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Description and Microscale Analysis of Some Enigmatic Palynomorphs from the Middle Devonian (Givetian) of Libya

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Description and Microscale Analysis of Some Enigmatic Palynomorphs from the Middle Devonian (Givetian) of Libya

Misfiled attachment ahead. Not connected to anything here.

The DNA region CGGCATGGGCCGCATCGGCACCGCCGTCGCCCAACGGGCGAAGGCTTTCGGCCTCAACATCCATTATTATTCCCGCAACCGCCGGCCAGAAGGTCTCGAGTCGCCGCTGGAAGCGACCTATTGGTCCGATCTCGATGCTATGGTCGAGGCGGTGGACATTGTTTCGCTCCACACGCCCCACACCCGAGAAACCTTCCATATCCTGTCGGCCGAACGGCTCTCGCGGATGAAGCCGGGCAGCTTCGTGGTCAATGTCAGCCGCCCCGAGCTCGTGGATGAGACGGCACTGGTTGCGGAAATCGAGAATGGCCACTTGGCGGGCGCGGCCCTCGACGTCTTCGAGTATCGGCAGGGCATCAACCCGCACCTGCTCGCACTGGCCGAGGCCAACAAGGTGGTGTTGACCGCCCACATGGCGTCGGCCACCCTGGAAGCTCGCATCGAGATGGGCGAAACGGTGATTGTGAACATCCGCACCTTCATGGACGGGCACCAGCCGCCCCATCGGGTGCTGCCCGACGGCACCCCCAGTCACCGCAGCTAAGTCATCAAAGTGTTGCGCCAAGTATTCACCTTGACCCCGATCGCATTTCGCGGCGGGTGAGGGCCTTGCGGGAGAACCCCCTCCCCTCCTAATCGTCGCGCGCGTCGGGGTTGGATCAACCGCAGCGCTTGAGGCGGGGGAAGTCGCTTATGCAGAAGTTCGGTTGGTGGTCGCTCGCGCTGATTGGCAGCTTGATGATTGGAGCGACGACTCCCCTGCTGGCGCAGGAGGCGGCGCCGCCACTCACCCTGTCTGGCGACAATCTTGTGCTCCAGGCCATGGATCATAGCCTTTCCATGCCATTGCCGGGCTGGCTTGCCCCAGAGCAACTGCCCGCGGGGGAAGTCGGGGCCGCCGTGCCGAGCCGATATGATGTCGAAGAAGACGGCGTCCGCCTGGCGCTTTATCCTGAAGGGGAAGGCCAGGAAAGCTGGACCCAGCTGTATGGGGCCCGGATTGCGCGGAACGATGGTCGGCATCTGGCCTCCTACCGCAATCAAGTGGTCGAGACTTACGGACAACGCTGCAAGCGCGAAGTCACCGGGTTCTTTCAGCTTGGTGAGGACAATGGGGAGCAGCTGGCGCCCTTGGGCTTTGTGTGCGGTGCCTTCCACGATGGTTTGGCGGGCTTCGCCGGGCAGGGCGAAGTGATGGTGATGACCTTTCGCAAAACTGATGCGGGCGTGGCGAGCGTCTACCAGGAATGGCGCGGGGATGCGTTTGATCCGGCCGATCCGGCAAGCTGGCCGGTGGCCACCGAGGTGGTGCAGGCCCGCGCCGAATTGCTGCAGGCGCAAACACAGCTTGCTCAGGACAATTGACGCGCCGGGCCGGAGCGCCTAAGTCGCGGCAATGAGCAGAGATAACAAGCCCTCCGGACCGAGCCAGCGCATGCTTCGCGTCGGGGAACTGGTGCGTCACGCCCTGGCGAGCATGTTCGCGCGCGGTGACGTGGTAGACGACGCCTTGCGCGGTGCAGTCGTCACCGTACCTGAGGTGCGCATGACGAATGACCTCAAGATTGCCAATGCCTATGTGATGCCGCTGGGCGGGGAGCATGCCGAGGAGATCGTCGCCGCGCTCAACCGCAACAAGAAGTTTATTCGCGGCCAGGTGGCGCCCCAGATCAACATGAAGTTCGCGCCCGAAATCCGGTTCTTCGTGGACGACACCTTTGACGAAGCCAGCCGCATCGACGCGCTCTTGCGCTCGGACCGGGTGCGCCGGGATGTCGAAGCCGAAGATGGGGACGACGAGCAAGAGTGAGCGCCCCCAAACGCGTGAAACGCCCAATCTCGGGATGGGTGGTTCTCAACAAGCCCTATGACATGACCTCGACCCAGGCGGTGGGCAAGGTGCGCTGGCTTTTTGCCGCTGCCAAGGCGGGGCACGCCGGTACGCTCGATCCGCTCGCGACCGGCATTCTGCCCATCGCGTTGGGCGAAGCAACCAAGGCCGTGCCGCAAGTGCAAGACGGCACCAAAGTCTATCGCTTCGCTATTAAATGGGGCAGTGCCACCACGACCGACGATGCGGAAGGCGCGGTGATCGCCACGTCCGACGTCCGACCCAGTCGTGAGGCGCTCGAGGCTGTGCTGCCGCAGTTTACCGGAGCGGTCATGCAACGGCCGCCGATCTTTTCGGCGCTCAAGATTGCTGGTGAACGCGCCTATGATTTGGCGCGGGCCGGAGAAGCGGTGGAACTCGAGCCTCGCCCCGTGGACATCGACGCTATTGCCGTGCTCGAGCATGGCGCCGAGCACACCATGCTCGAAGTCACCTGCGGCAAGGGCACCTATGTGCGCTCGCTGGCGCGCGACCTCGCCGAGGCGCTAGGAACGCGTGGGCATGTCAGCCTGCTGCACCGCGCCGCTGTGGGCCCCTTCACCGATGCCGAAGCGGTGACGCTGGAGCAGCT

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  See discussions, stats, and author profiles for this publication at: https://www.researchgate.net/publication/233500811 Description and Microscale Analysis of SomeEnigmatic Palynomorphs from the MiddleDevonian (Givetian) of Libya  Article   in  Palynology · November 2009 DOI: 10.2113/gspalynol.33.1.101 CITATIONS 11 READS 92 6 authors , including:Philippe SteemansUniversity of Liège 249   PUBLICATIONS   2,245   CITATIONS   SEE PROFILE Pierre BreuerSaudi Arabian Oil Company 72   PUBLICATIONS   231   CITATIONS   SEE PROFILE Alain Le HérisséUniversité de Bretagne Occidentale 86   PUBLICATIONS   1,304   CITATIONS   SEE PROFILE Frédéric de Ville de GoyetPetrostrat Ltd 7   PUBLICATIONS   34   CITATIONS   SEE PROFILE All content following this page was uploaded by Philippe Steemans on 06 January 2017. The user has requested enhancement of the downloaded file. All in-text references underlined in blue are added to the srcinal documentand are linked to publications on ResearchGate, letting you access and read them immediately.  P. Steemans, E. Javaux, P. Breuer, A. Le Hérissé, C.P. Marshall, F. de Ville de Goyet: Devonian palynomorphs from Libya101   DESCRIPTION AND MICROSCALE ANALYSIS OFSOME ENIGMATIC PALYNOMORPHS FROM THEMIDDLE DEVONIAN (GIVETIAN) OF LIBYA PHILIPPE STEEMANSALAIN LE HÉRISSÉEMMANUELLE J. JAVAUXUniversité de Brest CNRSPalaeobotany–Palaeopalynology–MicropalaeontologyUMR 6538 Domaines OceaniquesDepartment of GeologyInstitut Universitaire Européen de la MerUniversity of Liège6 Avenue Le Gorgeu, Batiment GB-18 Sart Tilman9238 Brest cedex 34000 Liège 1FranceBelgiume-mail: p.steemans@ulg.ac.beCRAIG P. MARSHALLDepartment of GeologyPIERRE BREUERThe University of KansasGeological Technical Services DivisionLawrence, Kansas 66045-7613Saudi AramcoU.S.A.DhahranSaudi ArabiaFRÉDÉRIC de VILLE de GOYETRue Rioul 46B-4500 HuyBelgium Abstract Large acritarchs were recovered from the Awaynat Wanin II Formation in the A1-69 borehole, western Libya at 394.4 m. This sample hasbeen dated by acritarchs and spores as Givetian (Middle Devonian). Two species of acanthomorph acritarchs were recovered that areunusually large for the Paleozoic. The first type, represented by a single specimen, is a new occurrence of a previously described butunnamed form from the Middle Devonian of the Sahara. The second type, which is more abundant, is named as Vanguestainidiumcucurbitulum  gen. et sp. nov. Biogeochemical analysis using infrared microspectroscopy shows that the   wall composition of this new taxonis close to algaenans isolated from   the green alga  Botryococcus braunii Kützing 1849 although these forms are not morphologically similar.The presence of well-preserved fragile palynomorphs, abundant terrestrially-derived palynomorphs including large megaspores, and raremarine palynomorphs suggests deposition in a low-energy nearshore environment such as a coastal swamp. Key words : acritarchs; spores; taxonomy; microscale analysis; Middle Devonian (Givetian); Libya. Palynology 33 (2009): 101–112 © 2009 by AASP FoundationISSN 0191-6122 INTRODUCTION The majority of enigmatic palynomorphs, which are notclearly attributed to miospores or extant protistan groupssuch as specific algal groups (e.g. prasinophycea,zygnematacea), are usually assigned to the Group Acritarcha.Acritarchs are defined as palynomorphs of unknown bio-logical affinities. Although they are generally assumed torepresent algal cysts, some are clearly vegetative cells andothers may represent animal eggs, fungi, parts of multicel-lular organisms (Butterfield, 2005), and prokaryotes suchas cyanobacterial envelopes. Spherical cysts could belongto a wide range of organisms, many of which are not marinephytoplankton (Strother, 2007).During the revision of Givetian palynolofloras from theA1-69 borehole in the Ghadamis Basin, western Libya(Text-Figure 1), an assemblage of acritarchs, chitinozoans,large megaspores, and miospores was discovered. Fol-lowing gentle laboratory treatment, examination of theresidue revealed intriguing large palynomorphs approxi-mately 1 mm in diameter including processes. A newmonospecific genus is described herein for one of theseforms. A single specimen of another acritarch is placed inopen nomenclature. This form was previously recorded  102PALYNOLOGY, VOLUME 33 — 2009 from the Middle Devonian of the Sahara by Doubinger(1966).The isolation of these delicate, large acritarchs from theMiddle Devonian of Libya using gentle processing tech-niques may result in the discovery of a greater diversity of palynomorphs from the Early and Middle Paleozoic. Theseputative new finds will improve the understanding of theevolution of the eukaryotes. MATERIALS AND METHODS Samples collected from cores from the A1-69 boreholedrilled by Shell in 1959 were provided by D. Massa to thepalynology laboratory of the University of Liège, Belgium.The borehole is located on the southern flank of the GhadamisBasin, western Libya (Text-Figure 1). The Devonian strataoccur within an essentially conformable package that issubdivided into the Tadrart, Ouan-Kasa, Awaynat Wanin I,Awaynat Wanin II, and Awaynat Wanin III formations(Text-Figure 2). These units were redescribed by BenRahuma et al. (2007). Massa (1988) discussed ages usingsubsurface data. The formations are dominantly siliclasticsand the facies varies from continental to nearshore. Theyare part of the transgressive-dominated succession thatfollowed the uplifting and erosion of the southern flank of the basin by Caledonian tectonic activity during the LateSilurian. A vast, regionally continuous fluvial system,thinning to the north developed during the Devonian in theGhadamis Basin. The sediments were derived from thesoutheast.Previous palynological studies from this borehole areLoboziak and Streel (1989), Streel et al. (1990), Loboziaket al. (1992), and de Ville de Goyet et al. (2007). In thesestudies, some sandy intervals were not studied because theywere believed to be less favorable for palynology. Twentysamples, from 486.8 to 294.3 m have subsequently beenstudied or restudied during postgraduate research on me-gaspores and miospores (Breuer, 2007). All samples con-tain miospores (and nine samples contain megaspores),together with marine palynomorphs such as acritarchs,chitinozoans, and prasinophycean phycomata. The horizoncontaining the enigmatic palynomorphs described here is at394.4 m and is within the Awaynat Wanin II Formation(Text-Figure 2).In order to recover megaspores, the samples were sub- jected to gentle laboratory treatment that is less damagingto the palynomorphs than the standard technique usingcentrifugation and heavy liquids. The samples were gen-tly teased (not crushed) into small fragments. The sampleswere then immersed in 40% hydrofluoric acid for 5 to 13days. This dissolution was helped by a 0.5–1.0 cm sieveplaced under the sample. Consequently, the fragmentswere continuously bathed in acid, with the insolubleresidue dropping through the mesh during processing.The sample material was hence not coated in acid-in-soluble material. The residues were then washed througha 150 µ m sieve. No oxidation was applied. Palynomorphswere picked using a pipette under a dissecting microscopeat relatively high magnification, and then placed on amicroscope slide for examination using transmitted lightmicroscopy. Other specimens were mounted on stubs andcoated using gold for scanning electron microscope (SEM)study.All sample materials and slides, including those with theholotype, paratypes, and figured specimens (Plates 1–3),                                                                                           Text-Figure 1.Location of the A1-69 well in Libya.1–7 Vanguestainidium cucurbitulum  gen. et sp. nov.163069, K36/2.2A paratype, 63070, S35/1.3, 463069, R46/3. 4 - detail of a process on Figure 3. PLATE 1 All photomicrographs were taken using brightfield illumination. The scale bar represents 200 µ m and the slide number and England Findercoordinate are quoted for each specimen.5, 763046, M49/0. 5 - detail of a process on Figure 7 withframboids of pyrite.6The holotype, 62974, K42/0.8Genus A sp. A, 63046, N45/3.  P. Steemans, E. Javaux, P. Breuer, A. Le Hérissé, C.P. Marshall, F. de Ville de Goyet: Devonian palynomorphs from Libya103  104PALYNOLOGY, VOLUME 33 — 2009 are housed in the palynology collections of the Laboratoirede Paléobotanique, Paléopalynologie, et Micropaléon-tologie, University of Liège, Belgium. The specimens areidentified by their individual slide numbers and the loca-tions on the slide defined by England Finder coordinates.The upper edge of the slides should be aligned with the edgeof the England Finder marked ‘left’. Specimens studiedwith the SEM were not formally curated. The geochemical LOCHKOVIANPRAGIANEMSIANEIFELIANGIVETIANFRASNIANFAMENNIAN      D     E     V     O     N     I     A     N      S     Y     S     T     E     M STAGES Tadrart  Awaynat Wanin IV Awaynat Wanin IIIOuan-Kasa Awaynat Wanin II Awaynat Wanin IFormationsSamples A1-69 394.4 m* 431.9 m 453.2 m 486.8 m 296.2 m Text-Figure 2.The ages of the formations in the A1-69well and the sample positions of the material of Breuer(2007). The sample studied herein at 394.4 m is asterisked.1–7 Vanguestainidium cucurbitulum  gen. et sp. nov.1General view of a specimen.2Detail of the “pad-like” ornament.3, 4Details of Figure 1 illustrating the processes and the“pad-like” ornamentation. PLATE 2 The scale bars are in µ m.5Enlargement of Figure 1 illustrating the vesicle surface.6General view of a specimen illustrating processes of varying length.7Framboidal pyrite invading a process. techniques used are described in the section on Fouriertransform infrared microspectroscopy below. AGE AND PALEOECOLOGY Numerous miospores enable the recognition of a succes-sion of biostratigraphic markers in the A1-69 borehole . Grandispora velata  (Eisenack 1944) McGregor 1973 wasobserved from 486.8 to 431.9 m (Text-Figure 2). Geminospora lemurata Balme 1962   first appears at 453.2m, and Samarisporites triangulatus  Allen 1965 at 394.4 m;this is the sample from which the large acritarchs wereencountered. Chelinospora concinna  Allen 1965 was onlyobserved in the uppermost sample, at 296.2 m. Thosebiostratigraphically useful species, in association with othermiospores, are characteristic of the biozones of Streel et al.(1987). These are the Vel Interval Zone of the AP OppelZone from the base of the borehole overlain by the LemInterval Zone of the AD Oppel Zone from 454.5 m, the TAOppel Zone from 394.4 m, and the TCo Oppel Zone from296.2 m. Those results are similar to those of Loboziak andStreel (1989), and confirm a Givetian age for 394.4 m.The sample of blue–gray shale at 394.4 m contains a richassemblage of well-preserved palynomorphs which areyellow in color. It includes numerous miospores, rarermegaspores, numerous phytodebris of various sizes, well-preserved colorless acritarchs, large Tasmanites (250–300 µ m in diameter), and some chitinozoans. Such an assem-blage, rich in continental palynomorphs and plant remains,and low diversity acritarchs, represents a nearshore envi-ronment (Traverse, 2007). Large megaspores, >1 mm indiameter (de Ville de Goyet et al., 2007), are extremelywell-preserved, indicating reduced transport by water cur-rents. This is confirmed by the presence of other delicatecocoon-like enigmatic palynomorphs (Steemans, 2006).The environment was probably a coastal swamp periodi-cally inundated by the sea.Numerous miospores were identified, including  Archaeozonotriletes variabilis  (Naumova 1953) Allen 1965, Camarozonotriletes ?  concavus  Loboziak & Streel 1989, Camarozonotriletes rugulosus  Breuer et al. 2007, Craspedispora ghadamisensis  Loboziak & Streel 1989, Cymbosporites asymmetricus  Breuer et al. 2007,